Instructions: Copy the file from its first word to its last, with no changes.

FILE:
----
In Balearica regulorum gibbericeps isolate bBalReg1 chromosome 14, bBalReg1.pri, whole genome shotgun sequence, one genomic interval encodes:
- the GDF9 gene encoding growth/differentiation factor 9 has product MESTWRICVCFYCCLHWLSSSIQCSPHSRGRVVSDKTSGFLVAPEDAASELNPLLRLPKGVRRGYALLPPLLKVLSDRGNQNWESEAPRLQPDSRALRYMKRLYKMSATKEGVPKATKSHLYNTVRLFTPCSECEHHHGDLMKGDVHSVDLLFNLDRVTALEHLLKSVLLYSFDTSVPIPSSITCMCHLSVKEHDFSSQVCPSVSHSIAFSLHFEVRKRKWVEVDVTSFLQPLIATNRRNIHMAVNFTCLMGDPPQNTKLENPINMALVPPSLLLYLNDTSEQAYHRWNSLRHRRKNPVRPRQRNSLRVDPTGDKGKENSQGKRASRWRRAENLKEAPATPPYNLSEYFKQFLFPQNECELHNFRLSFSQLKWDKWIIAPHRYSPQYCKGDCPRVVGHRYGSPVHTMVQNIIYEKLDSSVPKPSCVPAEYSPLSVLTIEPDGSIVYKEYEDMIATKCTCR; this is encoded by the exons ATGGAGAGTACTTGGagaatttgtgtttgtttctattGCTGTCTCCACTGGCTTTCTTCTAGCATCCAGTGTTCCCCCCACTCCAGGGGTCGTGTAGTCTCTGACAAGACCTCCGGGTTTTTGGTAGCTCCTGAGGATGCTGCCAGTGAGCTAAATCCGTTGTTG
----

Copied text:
In Balearica regulorum gibbericeps isolate bBalReg1 chromosome 14, bBalReg1.pri, whole genome shotgun sequence, one genomic interval encodes:
- the GDF9 gene encoding growth/differentiation factor 9 has product MESTWRICVCFYCCLHWLSSSIQCSPHSRGRVVSDKTSGFLVAPEDAASELNPLLRLPKGVRRGYALLPPLLKVLSDRGNQNWESEAPRLQPDSRALRYMKRLYKMSATKEGVPKATKSHLYNTVRLFTPCSECEHHHGDLMKGDVHSVDLLFNLDRVTALEHLLKSVLLYSFDTSVPIPSSITCMCHLSVKEHDFSSQVCPSVSHSIAFSLHFEVRKRKWVEVDVTSFLQPLIATNRRNIHMAVNFTCLMGDPPQNTKLENPINMALVPPSLLLYLNDTSEQAYHRWNSLRHRRKNPVRPRQRNSLRVDPTGDKGKENSQGKRASRWRRAENLKEAPATPPYNLSEYFKQFLFPQNECELHNFRLSFSQLKWDKWIIAPHRYSPQYCKGDCPRVVGHRYGSPVHTMVQNIIYEKLDSSVPKPSCVPAEYSPLSVLTIEPDGSIVYKEYEDMIATKCTCR; this is encoded by the exons ATGGAGAGTACTTGGagaatttgtgtttgtttctattGCTGTCTCCACTGGCTTTCTTCTAGCATCCAGTGTTCCCCCCACTCCAGGGGTCGTGTAGTCTCTGACAAGACCTCCGGGTTTTTGGTAGCTCCTGAGGATGCTGCCAGTGAGCTAAATCCGTTGTTG